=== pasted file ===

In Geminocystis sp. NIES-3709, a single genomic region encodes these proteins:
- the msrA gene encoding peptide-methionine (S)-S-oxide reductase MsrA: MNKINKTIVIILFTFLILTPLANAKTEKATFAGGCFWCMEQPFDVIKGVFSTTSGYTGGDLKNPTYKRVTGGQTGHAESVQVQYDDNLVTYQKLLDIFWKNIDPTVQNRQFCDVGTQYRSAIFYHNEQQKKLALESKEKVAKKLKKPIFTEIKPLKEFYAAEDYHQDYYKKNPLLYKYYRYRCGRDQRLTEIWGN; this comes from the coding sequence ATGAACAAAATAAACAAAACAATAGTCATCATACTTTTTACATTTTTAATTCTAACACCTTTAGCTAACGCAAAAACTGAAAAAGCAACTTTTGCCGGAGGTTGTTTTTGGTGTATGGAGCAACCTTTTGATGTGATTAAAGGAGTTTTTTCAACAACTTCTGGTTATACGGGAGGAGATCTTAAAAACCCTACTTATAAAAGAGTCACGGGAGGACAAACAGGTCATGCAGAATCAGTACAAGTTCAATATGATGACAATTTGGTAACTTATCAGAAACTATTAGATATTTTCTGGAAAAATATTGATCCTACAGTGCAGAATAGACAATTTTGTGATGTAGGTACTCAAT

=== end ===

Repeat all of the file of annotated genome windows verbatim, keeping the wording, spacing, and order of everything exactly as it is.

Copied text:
In Geminocystis sp. NIES-3709, a single genomic region encodes these proteins:
- the msrA gene encoding peptide-methionine (S)-S-oxide reductase MsrA: MNKINKTIVIILFTFLILTPLANAKTEKATFAGGCFWCMEQPFDVIKGVFSTTSGYTGGDLKNPTYKRVTGGQTGHAESVQVQYDDNLVTYQKLLDIFWKNIDPTVQNRQFCDVGTQYRSAIFYHNEQQKKLALESKEKVAKKLKKPIFTEIKPLKEFYAAEDYHQDYYKKNPLLYKYYRYRCGRDQRLTEIWGN; this comes from the coding sequence ATGAACAAAATAAACAAAACAATAGTCATCATACTTTTTACATTTTTAATTCTAACACCTTTAGCTAACGCAAAAACTGAAAAAGCAACTTTTGCCGGAGGTTGTTTTTGGTGTATGGAGCAACCTTTTGATGTGATTAAAGGAGTTTTTTCAACAACTTCTGGTTATACGGGAGGAGATCTTAAAAACCCTACTTATAAAAGAGTCACGGGAGGACAAACAGGTCATGCAGAATCAGTACAAGTTCAATATGATGACAATTTGGTAACTTATCAGAAACTATTAGATATTTTCTGGAAAAATATTGATCCTACAGTGCAGAATAGACAATTTTGTGATGTAGGTACTCAAT